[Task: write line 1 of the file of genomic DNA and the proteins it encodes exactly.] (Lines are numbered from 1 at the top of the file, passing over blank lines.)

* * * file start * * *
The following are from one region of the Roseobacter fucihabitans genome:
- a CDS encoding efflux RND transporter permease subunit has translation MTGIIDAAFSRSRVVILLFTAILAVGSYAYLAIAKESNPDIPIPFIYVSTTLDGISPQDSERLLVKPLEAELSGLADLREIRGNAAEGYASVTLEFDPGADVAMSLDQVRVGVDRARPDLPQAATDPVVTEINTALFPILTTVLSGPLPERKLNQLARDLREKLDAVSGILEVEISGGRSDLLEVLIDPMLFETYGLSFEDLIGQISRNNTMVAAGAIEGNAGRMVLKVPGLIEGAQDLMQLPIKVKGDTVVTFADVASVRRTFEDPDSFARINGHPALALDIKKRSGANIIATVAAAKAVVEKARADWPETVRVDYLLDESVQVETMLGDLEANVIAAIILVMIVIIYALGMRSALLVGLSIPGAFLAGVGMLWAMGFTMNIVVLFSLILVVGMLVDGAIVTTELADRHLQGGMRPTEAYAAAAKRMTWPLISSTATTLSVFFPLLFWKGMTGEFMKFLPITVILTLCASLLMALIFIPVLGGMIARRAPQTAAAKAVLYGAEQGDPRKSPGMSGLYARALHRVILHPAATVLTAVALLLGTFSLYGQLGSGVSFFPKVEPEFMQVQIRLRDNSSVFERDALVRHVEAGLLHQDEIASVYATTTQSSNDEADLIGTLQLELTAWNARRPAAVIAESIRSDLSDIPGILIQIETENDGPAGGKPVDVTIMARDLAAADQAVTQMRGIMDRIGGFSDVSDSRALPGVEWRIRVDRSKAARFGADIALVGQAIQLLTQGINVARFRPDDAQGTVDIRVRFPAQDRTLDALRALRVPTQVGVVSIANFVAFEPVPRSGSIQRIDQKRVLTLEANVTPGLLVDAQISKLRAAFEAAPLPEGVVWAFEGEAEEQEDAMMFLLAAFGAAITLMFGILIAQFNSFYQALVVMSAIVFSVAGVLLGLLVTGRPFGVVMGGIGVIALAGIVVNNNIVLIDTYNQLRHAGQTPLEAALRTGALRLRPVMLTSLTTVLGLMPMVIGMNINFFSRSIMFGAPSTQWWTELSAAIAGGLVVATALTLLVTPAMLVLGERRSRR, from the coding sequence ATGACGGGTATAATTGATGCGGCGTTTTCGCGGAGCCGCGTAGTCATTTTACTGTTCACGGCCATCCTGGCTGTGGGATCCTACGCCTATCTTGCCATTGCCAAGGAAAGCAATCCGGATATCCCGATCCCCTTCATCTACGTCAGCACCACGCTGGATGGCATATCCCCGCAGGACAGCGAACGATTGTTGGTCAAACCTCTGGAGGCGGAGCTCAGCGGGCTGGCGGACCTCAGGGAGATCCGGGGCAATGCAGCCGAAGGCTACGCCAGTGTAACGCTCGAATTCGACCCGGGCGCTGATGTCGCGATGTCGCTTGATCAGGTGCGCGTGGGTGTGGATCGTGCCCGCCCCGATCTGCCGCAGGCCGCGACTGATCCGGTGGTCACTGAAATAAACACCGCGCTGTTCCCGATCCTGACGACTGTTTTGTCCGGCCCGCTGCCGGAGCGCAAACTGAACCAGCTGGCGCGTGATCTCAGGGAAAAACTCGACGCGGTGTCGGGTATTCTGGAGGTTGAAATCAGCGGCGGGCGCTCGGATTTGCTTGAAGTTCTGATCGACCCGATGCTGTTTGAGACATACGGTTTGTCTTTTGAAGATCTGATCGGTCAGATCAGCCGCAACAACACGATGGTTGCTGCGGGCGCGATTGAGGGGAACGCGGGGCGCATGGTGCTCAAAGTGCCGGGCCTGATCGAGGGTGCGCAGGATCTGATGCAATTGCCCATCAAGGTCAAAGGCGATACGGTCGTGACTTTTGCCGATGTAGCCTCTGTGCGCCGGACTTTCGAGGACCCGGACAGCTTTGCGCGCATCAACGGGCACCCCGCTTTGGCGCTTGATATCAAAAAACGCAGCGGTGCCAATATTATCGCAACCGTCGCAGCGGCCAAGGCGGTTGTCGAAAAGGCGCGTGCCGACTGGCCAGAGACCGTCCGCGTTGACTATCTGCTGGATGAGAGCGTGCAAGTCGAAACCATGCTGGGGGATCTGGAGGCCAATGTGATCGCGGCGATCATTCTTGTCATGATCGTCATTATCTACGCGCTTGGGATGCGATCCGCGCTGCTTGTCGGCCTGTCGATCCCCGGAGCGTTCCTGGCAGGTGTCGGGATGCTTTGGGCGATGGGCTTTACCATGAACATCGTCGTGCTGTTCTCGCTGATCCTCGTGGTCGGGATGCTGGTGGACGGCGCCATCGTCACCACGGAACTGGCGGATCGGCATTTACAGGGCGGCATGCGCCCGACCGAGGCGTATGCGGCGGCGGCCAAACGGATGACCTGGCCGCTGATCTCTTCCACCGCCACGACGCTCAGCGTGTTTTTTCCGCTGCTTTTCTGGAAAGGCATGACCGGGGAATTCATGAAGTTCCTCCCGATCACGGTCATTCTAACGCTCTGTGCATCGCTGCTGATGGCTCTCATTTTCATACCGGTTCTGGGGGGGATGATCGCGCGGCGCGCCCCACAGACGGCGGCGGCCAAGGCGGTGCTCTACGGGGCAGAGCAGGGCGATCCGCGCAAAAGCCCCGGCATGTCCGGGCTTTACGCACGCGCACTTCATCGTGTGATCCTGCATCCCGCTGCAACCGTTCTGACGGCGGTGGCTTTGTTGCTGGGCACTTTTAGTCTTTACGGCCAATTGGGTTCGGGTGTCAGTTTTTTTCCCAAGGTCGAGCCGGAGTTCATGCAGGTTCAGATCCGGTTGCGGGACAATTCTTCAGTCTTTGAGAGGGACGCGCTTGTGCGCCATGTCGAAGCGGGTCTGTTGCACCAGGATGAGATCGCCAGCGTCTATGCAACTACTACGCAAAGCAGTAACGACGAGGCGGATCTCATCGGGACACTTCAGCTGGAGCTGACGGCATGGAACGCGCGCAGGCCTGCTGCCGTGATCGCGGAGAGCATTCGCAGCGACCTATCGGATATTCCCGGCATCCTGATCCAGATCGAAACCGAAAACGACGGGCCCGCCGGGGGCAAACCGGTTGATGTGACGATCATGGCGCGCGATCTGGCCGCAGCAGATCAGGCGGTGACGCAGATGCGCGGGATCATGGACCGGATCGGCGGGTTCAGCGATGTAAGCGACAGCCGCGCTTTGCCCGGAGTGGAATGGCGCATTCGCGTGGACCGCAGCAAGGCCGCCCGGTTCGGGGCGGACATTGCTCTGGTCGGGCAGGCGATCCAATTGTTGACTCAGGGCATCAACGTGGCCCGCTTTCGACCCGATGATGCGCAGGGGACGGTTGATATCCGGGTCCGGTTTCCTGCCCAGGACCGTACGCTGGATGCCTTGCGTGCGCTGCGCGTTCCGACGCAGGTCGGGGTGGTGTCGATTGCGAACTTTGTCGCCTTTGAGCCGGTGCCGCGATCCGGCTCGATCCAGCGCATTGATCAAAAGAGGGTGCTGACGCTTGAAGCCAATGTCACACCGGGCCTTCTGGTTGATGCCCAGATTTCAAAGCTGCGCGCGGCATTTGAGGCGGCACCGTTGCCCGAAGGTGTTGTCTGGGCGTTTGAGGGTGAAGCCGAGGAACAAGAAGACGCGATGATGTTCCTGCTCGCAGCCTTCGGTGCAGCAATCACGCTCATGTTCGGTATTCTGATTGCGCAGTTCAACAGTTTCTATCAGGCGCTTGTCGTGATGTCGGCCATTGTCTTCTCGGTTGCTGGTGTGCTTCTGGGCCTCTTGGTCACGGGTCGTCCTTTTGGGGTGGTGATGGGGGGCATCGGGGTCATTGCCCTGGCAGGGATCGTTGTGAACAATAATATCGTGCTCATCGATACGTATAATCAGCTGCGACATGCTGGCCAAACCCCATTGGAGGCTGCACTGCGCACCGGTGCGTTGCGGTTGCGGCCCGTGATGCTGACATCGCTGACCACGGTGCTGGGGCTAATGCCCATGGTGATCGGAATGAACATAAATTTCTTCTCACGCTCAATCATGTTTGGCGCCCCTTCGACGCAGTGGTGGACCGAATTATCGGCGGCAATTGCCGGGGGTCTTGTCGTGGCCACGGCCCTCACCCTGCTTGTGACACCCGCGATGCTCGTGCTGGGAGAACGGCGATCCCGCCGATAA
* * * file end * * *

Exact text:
The following are from one region of the Roseobacter fucihabitans genome: